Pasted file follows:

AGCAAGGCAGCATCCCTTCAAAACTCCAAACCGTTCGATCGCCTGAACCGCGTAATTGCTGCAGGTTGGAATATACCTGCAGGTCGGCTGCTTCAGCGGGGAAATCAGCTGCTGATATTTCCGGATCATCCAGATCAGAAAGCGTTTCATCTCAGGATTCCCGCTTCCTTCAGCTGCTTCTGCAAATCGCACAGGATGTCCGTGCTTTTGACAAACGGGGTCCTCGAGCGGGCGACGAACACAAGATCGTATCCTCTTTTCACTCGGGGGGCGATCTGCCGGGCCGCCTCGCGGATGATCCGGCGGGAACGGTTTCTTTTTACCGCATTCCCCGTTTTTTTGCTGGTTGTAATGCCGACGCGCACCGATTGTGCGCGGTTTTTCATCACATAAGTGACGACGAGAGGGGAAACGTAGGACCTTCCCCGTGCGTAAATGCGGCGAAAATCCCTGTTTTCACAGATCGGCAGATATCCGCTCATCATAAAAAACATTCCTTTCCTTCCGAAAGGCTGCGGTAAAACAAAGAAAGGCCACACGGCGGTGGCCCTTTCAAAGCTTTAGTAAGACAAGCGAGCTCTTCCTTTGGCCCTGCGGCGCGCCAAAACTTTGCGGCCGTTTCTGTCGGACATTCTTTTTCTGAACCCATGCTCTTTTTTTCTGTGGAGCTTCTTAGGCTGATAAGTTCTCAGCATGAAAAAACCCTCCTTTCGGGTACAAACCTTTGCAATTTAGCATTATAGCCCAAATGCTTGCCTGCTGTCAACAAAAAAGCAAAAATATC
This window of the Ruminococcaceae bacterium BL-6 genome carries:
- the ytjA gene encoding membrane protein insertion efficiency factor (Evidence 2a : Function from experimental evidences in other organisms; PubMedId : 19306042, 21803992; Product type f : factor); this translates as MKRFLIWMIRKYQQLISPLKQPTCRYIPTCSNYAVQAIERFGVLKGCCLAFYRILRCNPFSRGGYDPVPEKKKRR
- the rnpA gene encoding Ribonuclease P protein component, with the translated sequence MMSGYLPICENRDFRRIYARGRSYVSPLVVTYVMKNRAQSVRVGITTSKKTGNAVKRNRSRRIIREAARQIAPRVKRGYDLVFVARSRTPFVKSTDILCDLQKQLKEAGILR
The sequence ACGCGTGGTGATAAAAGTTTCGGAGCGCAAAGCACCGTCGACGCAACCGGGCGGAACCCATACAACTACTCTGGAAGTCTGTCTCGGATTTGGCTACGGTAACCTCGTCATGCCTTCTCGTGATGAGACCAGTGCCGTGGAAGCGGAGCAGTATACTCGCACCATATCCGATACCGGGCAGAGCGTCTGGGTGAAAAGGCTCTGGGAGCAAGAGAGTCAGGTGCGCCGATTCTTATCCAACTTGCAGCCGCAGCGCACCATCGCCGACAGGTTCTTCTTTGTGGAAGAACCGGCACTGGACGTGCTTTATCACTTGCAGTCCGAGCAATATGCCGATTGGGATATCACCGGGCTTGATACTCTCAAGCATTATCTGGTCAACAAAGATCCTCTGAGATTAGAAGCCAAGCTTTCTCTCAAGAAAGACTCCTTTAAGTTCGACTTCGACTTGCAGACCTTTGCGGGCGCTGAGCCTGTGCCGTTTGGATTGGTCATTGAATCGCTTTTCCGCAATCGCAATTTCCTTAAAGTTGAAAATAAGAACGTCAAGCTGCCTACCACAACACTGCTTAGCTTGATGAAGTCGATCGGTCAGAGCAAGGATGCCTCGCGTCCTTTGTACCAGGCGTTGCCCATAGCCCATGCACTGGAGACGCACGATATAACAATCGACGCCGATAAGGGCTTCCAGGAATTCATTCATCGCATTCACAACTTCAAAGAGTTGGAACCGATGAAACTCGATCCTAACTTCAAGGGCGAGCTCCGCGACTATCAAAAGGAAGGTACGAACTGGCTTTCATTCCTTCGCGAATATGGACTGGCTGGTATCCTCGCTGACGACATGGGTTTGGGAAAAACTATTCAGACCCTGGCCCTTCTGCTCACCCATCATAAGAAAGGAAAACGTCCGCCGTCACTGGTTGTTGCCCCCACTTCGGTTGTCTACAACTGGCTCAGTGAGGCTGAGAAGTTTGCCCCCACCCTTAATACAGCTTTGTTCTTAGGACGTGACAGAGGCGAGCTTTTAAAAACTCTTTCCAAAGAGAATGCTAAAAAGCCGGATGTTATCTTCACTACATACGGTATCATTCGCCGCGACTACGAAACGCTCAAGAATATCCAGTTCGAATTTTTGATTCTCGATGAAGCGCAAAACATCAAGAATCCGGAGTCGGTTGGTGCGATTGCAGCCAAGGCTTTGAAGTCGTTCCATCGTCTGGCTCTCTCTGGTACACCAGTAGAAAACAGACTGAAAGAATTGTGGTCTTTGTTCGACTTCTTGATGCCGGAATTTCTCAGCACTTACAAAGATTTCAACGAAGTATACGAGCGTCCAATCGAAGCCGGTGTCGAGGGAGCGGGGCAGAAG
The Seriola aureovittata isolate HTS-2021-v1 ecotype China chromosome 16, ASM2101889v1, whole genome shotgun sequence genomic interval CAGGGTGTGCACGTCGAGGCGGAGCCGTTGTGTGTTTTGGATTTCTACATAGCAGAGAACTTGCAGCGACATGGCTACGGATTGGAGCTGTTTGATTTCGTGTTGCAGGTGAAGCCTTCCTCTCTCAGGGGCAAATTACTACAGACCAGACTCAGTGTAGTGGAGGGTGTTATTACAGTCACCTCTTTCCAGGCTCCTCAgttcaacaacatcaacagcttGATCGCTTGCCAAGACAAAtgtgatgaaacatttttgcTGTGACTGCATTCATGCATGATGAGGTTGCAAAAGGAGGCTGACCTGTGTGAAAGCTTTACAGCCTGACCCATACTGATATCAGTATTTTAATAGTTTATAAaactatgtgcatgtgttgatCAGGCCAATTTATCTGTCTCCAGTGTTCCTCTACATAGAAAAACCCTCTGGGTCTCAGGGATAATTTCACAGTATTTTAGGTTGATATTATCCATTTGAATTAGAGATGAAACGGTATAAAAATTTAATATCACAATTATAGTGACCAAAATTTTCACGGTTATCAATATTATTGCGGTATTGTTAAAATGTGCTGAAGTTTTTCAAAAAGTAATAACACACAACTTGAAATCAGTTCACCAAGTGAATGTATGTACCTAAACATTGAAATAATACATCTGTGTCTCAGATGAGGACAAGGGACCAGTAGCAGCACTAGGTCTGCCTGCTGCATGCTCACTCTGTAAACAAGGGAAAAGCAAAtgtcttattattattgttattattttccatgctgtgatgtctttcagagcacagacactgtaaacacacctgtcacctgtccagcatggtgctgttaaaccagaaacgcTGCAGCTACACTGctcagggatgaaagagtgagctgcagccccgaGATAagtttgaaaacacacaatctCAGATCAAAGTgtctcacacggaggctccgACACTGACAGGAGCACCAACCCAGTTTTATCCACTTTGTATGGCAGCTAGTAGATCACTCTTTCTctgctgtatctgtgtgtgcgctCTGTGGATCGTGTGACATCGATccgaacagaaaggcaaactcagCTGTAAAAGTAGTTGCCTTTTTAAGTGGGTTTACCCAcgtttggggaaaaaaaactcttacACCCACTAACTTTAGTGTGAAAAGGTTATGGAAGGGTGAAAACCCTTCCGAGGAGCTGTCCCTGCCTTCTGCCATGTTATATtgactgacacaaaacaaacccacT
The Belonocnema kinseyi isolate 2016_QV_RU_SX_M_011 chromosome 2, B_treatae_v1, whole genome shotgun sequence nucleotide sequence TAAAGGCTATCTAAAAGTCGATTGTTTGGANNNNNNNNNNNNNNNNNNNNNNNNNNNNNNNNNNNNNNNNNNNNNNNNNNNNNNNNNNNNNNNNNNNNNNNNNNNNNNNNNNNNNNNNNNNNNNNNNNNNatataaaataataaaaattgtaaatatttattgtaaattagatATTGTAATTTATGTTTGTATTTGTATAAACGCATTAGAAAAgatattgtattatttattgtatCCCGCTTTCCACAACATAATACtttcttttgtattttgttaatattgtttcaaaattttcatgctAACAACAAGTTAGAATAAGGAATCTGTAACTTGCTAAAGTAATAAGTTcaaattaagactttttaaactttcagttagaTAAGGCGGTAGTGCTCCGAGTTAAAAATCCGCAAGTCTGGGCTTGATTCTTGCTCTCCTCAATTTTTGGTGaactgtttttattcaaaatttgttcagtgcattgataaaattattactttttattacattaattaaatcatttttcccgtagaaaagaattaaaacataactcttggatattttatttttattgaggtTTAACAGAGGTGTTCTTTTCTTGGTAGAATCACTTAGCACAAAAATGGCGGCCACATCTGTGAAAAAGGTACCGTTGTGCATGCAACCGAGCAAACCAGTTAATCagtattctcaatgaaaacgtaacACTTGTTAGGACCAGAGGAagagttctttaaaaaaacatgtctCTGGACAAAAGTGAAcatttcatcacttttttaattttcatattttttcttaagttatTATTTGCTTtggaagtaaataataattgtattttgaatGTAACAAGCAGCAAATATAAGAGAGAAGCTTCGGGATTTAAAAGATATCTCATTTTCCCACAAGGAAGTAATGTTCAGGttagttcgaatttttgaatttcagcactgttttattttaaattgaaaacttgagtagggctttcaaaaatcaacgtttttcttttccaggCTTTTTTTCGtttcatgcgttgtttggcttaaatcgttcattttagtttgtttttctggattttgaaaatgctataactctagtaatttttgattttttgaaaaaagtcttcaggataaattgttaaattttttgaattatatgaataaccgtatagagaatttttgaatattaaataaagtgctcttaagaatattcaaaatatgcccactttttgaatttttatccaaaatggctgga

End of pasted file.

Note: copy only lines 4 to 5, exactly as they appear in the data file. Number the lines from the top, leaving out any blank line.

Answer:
- the rnpA gene encoding Ribonuclease P protein component, with the translated sequence MMSGYLPICENRDFRRIYARGRSYVSPLVVTYVMKNRAQSVRVGITTSKKTGNAVKRNRSRRIIREAARQIAPRVKRGYDLVFVARSRTPFVKSTDILCDLQKQLKEAGILR
The sequence ACGCGTGGTGATAAAAGTTTCGGAGCGCAAAGCACCGTCGACGCAACCGGGCGGAACCCATACAACTACTCTGGAAGTCTGTCTCGGATTTGGCTACGGTAACCTCGTCATGCCTTCTCGTGATGAGACCAGTGCCGTGGAAGCGGAGCAGTATACTCGCACCATATCCGATACCGGGCAGAGCGTCTGGGTGAAAAGGCTCTGGGAGCAAGAGAGTCAGGTGCGCCGATTCTTATCCAACTTGCAGCCGCAGCGCACCATCGCCGACAGGTTCTTCTTTGTGGAAGAACCGGCACTGGACGTGCTTTATCACTTGCAGTCCGAGCAATATGCCGATTGGGATATCACCGGGCTTGATACTCTCAAGCATTATCTGGTCAACAAAGATCCTCTGAGATTAGAAGCCAAGCTTTCTCTCAAGAAAGACTCCTTTAAGTTCGACTTCGACTTGCAGACCTTTGCGGGCGCTGAGCCTGTGCCGTTTGGATTGGTCATTGAATCGCTTTTCCGCAATCGCAATTTCCTTAAAGTTGAAAATAAGAACGTCAAGCTGCCTACCACAACACTGCTTAGCTTGATGAAGTCGATCGGTCAGAGCAAGGATGCCTCGCGTCCTTTGTACCAGGCGTTGCCCATAGCCCATGCACTGGAGACGCACGATATAACAATCGACGCCGATAAGGGCTTCCAGGAATTCATTCATCGCATTCACAACTTCAAAGAGTTGGAACCGATGAAACTCGATCCTAACTTCAAGGGCGAGCTCCGCGACTATCAAAAGGAAGGTACGAACTGGCTTTCATTCCTTCGCGAATATGGACTGGCTGGTATCCTCGCTGACGACATGGGTTTGGGAAAAACTATTCAGACCCTGGCCCTTCTGCTCACCCATCATAAGAAAGGAAAACGTCCGCCGTCACTGGTTGTTGCCCCCACTTCGGTTGTCTACAACTGGCTCAGTGAGGCTGAGAAGTTTGCCCCCACCCTTAATACAGCTTTGTTCTTAGGACGTGACAGAGGCGAGCTTTTAAAAACTCTTTCCAAAGAGAATGCTAAAAAGCCGGATGTTATCTTCACTACATACGGTATCATTCGCCGCGACTACGAAACGCTCAAGAATATCCAGTTCGAATTTTTGATTCTCGATGAAGCGCAAAACATCAAGAATCCGGAGTCGGTTGGTGCGATTGCAGCCAAGGCTTTGAAGTCGTTCCATCGTCTGGCTCTCTCTGGTACACCAGTAGAAAACAGACTGAAAGAATTGTGGTCTTTGTTCGACTTCTTGATGCCGGAATTTCTCAGCACTTACAAAGATTTCAACGAAGTATACGAGCGTCCAATCGAAGCCGGTGTCGAGGGAGCGGGGCAGAAG